9 Genius Card Making Hacks Every Paper Crafter Should Know

In a previous post, I shared some of my favorite card making tips and tricks. Since I’m a firm believer in “never too many tips and tricks,” I’ve compiled nine additional card making hacks that will help you save time, money and yes, sanity.

1. Equally divided

There’s an easy way to divide a panel of any size paper into equal panels.

The block of patterned paper above measures 4 3/4″ x 4 3/4″. If I want to divide it into three equal panels, I can divide 4.75 by 3 with an answer of 1.583333333. Of course, I can round the number and cut as close as possible to achieve three equal panels, or I can use the simplified method below.

Step 1:

Align the ruler measurement of zero at the upper left edge of the paper.

Step 2:

Holding the ruler so that the zero remains on the left edge of the paper, tip the right side of the ruler down until the end measurement is a number divisible by three (since I want three panels). Since six is divisible by three, I will stop the ruler at that point.

Step 3:

Now divide six (the measurement where I stopped the ruler) by three (columns) for an answer of two. With the ruler remaining in place, mark cut lines on paper at each 2″ increment.

This method is also helpful in marking equal columns on standard notebook or copy paper. Good to know for school charts and projects!

2. Faux embossing

A faux embossed look can be achieved by die-cutting and adhering elements the same color as your base cardstock.

Step 1:

Die-cut multiple elements (mustaches).

Step 2:

Adhere each to base cardstock, hanging some off the edge of the paper.

Step 3:

Trim ends then use pieces cut from one side to fill in the other. Note that this will only work if your image has symmetrical sides.

For a quick and easy gift bag, cut panel to cover front of bag and attach a simple tag.

3. Rhinestones to match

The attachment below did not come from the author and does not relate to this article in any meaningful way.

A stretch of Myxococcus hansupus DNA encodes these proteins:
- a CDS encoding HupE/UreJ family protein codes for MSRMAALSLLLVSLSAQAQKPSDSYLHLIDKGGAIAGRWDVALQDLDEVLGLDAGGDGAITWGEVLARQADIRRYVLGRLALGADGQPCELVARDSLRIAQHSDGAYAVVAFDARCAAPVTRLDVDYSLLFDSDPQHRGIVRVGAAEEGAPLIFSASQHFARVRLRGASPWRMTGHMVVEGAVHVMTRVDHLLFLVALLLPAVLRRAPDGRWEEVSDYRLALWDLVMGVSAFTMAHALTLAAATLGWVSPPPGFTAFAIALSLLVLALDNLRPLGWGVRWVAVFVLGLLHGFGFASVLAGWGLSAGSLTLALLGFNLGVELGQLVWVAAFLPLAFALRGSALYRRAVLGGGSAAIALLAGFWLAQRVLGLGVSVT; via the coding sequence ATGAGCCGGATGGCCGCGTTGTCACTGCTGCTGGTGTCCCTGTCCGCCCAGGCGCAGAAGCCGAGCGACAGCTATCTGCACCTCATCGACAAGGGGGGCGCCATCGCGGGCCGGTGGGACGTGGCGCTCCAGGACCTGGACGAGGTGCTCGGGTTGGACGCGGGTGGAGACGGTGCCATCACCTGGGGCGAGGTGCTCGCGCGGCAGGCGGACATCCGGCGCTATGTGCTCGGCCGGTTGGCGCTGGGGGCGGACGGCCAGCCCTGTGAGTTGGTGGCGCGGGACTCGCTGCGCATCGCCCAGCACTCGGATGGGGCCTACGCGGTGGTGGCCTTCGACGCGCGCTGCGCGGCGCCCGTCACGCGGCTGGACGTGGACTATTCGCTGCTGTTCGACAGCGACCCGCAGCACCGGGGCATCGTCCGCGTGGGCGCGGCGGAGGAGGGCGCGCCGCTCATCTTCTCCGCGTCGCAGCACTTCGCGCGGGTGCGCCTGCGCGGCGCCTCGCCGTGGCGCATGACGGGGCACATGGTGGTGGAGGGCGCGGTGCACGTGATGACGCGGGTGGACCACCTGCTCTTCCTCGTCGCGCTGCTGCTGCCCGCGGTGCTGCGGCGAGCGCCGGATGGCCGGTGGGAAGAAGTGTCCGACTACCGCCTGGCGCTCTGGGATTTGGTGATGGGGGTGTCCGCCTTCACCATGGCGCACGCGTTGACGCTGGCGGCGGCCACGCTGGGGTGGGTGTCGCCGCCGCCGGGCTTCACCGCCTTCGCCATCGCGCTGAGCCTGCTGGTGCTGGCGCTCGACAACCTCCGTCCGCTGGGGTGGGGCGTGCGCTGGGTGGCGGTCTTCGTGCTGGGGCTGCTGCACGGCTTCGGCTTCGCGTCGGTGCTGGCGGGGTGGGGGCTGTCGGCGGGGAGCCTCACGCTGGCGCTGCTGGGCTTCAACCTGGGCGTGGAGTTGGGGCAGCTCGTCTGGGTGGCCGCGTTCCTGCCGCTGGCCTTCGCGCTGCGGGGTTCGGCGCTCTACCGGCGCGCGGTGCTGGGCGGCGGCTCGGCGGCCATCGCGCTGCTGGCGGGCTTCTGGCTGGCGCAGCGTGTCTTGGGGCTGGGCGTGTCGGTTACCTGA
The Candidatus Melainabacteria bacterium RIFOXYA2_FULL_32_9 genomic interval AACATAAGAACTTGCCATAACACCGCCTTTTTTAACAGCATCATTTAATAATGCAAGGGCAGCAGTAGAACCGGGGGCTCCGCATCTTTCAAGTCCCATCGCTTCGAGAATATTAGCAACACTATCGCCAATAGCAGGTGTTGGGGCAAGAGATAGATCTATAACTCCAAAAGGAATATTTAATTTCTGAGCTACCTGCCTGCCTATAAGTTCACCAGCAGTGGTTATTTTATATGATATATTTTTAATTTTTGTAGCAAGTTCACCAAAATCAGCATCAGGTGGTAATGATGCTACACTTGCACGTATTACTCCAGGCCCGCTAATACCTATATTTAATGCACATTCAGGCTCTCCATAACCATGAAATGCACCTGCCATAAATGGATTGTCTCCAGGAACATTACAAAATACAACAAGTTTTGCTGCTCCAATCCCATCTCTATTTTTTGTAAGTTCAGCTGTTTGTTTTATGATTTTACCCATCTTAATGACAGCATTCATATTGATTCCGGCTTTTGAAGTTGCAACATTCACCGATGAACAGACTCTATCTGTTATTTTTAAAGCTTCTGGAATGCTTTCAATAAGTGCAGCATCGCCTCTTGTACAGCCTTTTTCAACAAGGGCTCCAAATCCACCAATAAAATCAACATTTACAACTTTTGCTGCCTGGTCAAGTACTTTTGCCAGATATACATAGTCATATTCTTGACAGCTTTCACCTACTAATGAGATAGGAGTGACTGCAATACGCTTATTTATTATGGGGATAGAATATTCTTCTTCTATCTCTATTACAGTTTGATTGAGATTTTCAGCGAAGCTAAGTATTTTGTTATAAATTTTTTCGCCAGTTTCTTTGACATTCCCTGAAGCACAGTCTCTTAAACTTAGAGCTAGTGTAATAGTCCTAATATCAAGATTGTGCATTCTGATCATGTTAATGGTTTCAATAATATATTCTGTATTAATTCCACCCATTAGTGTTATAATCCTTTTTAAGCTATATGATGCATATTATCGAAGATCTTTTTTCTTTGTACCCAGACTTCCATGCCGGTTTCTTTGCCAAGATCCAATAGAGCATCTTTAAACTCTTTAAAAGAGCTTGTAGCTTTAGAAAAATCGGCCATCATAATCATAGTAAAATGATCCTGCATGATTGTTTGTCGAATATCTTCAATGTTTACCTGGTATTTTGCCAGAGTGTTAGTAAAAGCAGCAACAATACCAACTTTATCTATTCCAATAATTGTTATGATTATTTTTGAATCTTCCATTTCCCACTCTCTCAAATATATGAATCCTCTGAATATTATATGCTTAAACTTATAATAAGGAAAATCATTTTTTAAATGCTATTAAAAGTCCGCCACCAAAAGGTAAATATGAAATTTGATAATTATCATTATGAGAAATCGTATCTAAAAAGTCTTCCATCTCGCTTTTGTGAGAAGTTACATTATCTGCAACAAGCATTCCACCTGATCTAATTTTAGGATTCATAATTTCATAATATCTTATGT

I rarely buy colored rhinestones as clear can easily be colored with a Copic marker.

The resulting color will be lighter than that of the actual marker, but with additional coats of ink, darker colors can be achieved.

4. Sponged blue skies

A sponged blue sky is one of my favorite techniques for creating a background scene. A multi-level scallop or wave die will provide the most realistic results, but a regular scallop shape will work too.

Step 1:

Die-cut one long edge of card stock.

Step 2:

Holding die-cut edge at an angle, begin to sponge light blue ink. Use small circular motions, beginning on die-cut piece and slowly moving onto cardstock. I apply a higher concentration of color at the top, applying less ink as I move down the paper toward the “ground.”

Step 3:

Shift die-cut edge to the other side of the paper, angled slightly in the opposite direction of the first line of ‘clouds.’ Continue to alternate left and right sides, and adjust scallop positions so that the same exact shapes are not in alignment top to bottom.

5. DIY baker’s twine

I have quite a few colors of baker’s twine, but from time to time I inevitably need a color I don’t have. It’s easy to create a bit of your own twine in the color you need using crochet thread, a ruler and permanent marker.

If your ruler is wood, you may want to cover it first in Post-it or masking tape.

Step 2:

Use a permanent marker (i.e. Sharpie, Copic, etc.) to draw diagonal lines across strings. Be sure to color at each end of the ruler as well as the back side.

6. Another helping “hand”

I find it helpful to use a paper piercer or straight pin to hold an object while properly aligning and placing small images, enamel dots, etc.

Step 2:

Place adhesive or foam tape on the back.

Step 3:

Adhere the tip of a paper piercer, pin or needle to the back corner of the adhesive then position and adhere object.

Using a needle or piercer is so much easier than using fingers as fingers often block part of the view, making it difficult to correctly place/position objects.

7. Punched waves

Use a circle punch to create the appearance of die-cut waves.

Step 1:

Cut paper to size and choose size of circle punch.

Step 2:

Die-cut one edge using partial circles.

Layer punched strips for a more realistic appearance.

8.  Fill it in

From time to time, white embossing does not result in a solid appearance. With a white pen or marker, the spaces can be filled and no one will be able to tell the difference.

In the close-up on the left, you can see that the T is not completely filled. After dotting the area with a white maker (on the right), the area is perfectly covered.

9.  Not just for Christmas

Don’t pack away your themed patterned papers once the holiday passes. While there are pages with a definite holiday theme, there are many others that don’t.

On the card above, I used stripes of Christmas colors, but the finished project has no holiday feel whatsoever.